How do I build a satellite
Everything about satellite reception
Please do not be put off by the scope of these instructions! As long as you only want to mount a simple satellite dish, you can skim through the more specific sections and only read the passages that concern you.
There are much shorter instructions on the Internet that present the topic in a simplified manner - but unfortunately also leave out important aspects, which then leads to both annoying and avoidable problems. So better take your time and go through the complete guide before you get started! Because good preparation saves time and money afterwards.
Search for a suitable installation site
A satellite dish needs an absolutely clear view of the satellite. There must be no twig, no tree, no fence and certainly no wall in the way. You will have to find out the exact direction later by trying it out, but the first clue is: a clear view to the south (with a tick to the southeast) and approx. 33 ° upwards. Reception obstacles such as tall trees, neighboring houses, etc. are the most common cause of errors.
If possible, I recommend mounting it on a house wall. I advise against roof mounting; On the roof, the bowl is not only more complicated to assemble, it is also difficult to access later (e.g. if you have reception problems due to snow in the bowl, or if you have to repair something). The bowl is optimally protected from snow under a roof overhang. However, the roof section must not extend into the beam path between the dish and the satellite, otherwise you are giving away reception strength (and thus bad weather reserves).
What you do not have to pay attention to - in contrast to terrestrial antennas - is the height. If the Line of sight is given to the satellite, it is completely irrelevant whether the dish is attached at ground level or at a height of 10 meters. Strictly speaking, it is sufficient if a "tunnel" in the diameter of the mirror is free exactly in the direction of reception. However, it is almost impossible to determine the direction so precisely in advance using only tabular values and a compass.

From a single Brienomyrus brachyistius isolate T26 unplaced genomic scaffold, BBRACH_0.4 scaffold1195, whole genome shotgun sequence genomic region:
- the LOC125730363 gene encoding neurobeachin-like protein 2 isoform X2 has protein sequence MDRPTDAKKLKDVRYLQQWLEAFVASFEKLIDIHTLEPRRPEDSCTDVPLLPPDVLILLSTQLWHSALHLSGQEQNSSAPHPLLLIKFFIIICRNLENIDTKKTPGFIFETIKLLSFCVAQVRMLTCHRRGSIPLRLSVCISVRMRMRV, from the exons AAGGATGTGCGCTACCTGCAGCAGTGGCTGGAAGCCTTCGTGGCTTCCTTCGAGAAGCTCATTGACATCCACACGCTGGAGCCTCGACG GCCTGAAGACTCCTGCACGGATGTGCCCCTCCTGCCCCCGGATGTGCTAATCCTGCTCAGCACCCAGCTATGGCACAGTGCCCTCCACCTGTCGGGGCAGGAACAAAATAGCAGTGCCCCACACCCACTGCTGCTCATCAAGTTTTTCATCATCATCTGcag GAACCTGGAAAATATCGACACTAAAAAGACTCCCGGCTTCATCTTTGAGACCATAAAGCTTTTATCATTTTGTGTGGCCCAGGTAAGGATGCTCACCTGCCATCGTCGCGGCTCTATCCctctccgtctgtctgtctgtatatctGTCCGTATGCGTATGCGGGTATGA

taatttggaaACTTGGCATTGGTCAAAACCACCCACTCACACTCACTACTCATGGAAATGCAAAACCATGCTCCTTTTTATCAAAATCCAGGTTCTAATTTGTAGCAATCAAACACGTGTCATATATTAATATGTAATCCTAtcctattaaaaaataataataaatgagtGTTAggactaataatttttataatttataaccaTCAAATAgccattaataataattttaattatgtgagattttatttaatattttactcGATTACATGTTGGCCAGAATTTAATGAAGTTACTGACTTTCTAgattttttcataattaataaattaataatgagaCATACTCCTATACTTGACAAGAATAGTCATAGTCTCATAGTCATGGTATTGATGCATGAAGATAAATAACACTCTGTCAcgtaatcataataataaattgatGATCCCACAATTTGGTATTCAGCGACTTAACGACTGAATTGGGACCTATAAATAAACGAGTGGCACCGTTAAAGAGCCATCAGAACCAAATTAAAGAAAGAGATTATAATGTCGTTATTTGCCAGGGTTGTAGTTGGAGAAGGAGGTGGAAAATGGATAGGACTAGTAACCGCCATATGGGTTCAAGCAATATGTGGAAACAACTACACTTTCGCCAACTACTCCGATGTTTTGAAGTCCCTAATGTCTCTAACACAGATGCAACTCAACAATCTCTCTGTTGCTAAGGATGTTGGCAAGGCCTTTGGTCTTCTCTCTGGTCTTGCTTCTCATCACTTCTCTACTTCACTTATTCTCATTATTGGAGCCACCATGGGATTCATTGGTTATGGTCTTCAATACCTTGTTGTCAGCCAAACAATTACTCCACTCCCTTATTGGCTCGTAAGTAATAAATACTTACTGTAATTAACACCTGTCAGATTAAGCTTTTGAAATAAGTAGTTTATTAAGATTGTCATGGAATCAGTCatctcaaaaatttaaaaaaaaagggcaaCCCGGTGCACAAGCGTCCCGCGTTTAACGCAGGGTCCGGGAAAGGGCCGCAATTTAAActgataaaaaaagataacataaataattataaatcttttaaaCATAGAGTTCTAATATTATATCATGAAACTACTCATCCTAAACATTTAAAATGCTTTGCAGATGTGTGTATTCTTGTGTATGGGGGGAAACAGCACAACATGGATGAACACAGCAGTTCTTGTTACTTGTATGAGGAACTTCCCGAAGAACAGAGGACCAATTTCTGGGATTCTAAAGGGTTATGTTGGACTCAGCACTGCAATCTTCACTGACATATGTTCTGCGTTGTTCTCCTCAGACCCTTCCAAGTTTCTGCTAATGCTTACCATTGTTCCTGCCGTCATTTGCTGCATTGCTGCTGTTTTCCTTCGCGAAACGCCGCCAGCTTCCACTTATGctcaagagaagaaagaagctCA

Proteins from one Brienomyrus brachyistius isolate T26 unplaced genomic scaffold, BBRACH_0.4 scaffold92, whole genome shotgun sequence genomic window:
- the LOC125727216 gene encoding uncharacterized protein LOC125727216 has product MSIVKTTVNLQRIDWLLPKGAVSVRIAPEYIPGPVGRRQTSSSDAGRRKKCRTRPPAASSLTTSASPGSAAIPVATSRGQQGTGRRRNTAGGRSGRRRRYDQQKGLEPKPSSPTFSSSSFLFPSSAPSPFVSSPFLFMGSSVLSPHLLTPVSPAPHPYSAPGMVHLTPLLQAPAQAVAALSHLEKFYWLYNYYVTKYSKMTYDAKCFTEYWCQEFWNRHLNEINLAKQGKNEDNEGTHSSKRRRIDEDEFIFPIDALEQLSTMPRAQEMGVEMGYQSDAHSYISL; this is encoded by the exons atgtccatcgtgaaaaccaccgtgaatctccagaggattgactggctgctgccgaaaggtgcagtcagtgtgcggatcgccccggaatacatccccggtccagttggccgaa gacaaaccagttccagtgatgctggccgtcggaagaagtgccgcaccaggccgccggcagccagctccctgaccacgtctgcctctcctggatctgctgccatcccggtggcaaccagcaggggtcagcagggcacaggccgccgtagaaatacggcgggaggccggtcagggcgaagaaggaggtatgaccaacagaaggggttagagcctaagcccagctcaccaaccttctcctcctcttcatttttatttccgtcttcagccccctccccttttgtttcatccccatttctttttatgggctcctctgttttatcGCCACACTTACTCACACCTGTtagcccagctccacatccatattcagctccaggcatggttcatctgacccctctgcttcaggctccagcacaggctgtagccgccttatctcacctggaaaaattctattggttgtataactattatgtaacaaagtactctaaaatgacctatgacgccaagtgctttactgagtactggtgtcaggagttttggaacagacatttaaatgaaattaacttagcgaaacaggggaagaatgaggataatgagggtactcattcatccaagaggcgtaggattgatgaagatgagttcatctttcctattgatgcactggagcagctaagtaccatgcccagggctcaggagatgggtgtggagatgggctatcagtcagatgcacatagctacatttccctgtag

Tip: The page dishpointer.com offers a very good representation of the reception direction based on Google Earth. You search for the receiving location with entries such as "Germany, Munich, Sonnenstrasse" and select the desired satellite position from the long list (in most cases this is "19.2E Astra 1F, 1H, 1KR, 1L, 1M"). Then you can move the green reception point (the tip below applies) exactly to the planned location and see the horizontal reception direction based on the green line. The vertical angle can be found under "Elevation".
If you switch on the "show obstacle" option, you can also move a red dot to a point where a possible obstacle is lurking (e.g. a tree or a wall). You then find out how high this obstacle (measured from the level of the underside of the dish) may be at a maximum in order not to interfere with reception. So z. B. If the bowl is to be installed 2 meters high and an obstacle height of 6 meters is displayed, the obstacle may not be more than 8 meters high.
If different installation locations are possible in your house, you can decide based on visual and practical considerations: From where do you have to lay the least cables? Where is the bowl well protected from mechanical damage? Where does it get the least snow in winter? Where is it least noticeable?
If other options are not available, you can of course also mount the bowl on the roof. This is sometimes the only solution in tightly built-up areas - and optical considerations sometimes speak in favor of roof mounting. If a stable antenna mast already exists on the south side, you can also use it; an existing mast is (hopefully) properly attached and properly grounded. Otherwise you will have to install a new antenna mast of the required height. The assembly of an antenna mast with a tight roof connection is already a task for advanced users and, depending on the height and slope of the roof, can also be very dangerous.
You should consult a specialist for proper lightning protection / earthing. This definitely applies to roof mounting, but you can easily leave the "lightning-protected" area even with wall mounting. Even the direction in which cables are laid plays a role. So if in doubt, please let us advise you!
A third mounting option is to set up the bowl freely in the garden, which is useful for very large bowls or houses that are overgrown. For this purpose, a special antenna mast must be built into a foundation; There are special underground cables for connecting the LNB to the house. For free-standing antennas, special regulations apply with regard to earthing and equipotential bonding, so that a specialist is needed here even more.
If you want to keep your dish as invisible as possible, for example to placate the landlord, or if you yourself find satellite dishes on the house ugly, there are a number of options available to you. I have put together a separate page about invisible or inconspicuous satellite antennas.
Author: Andreas Beitinger
Last change: July 2019
Contact address for criticism and suggestions about this page:
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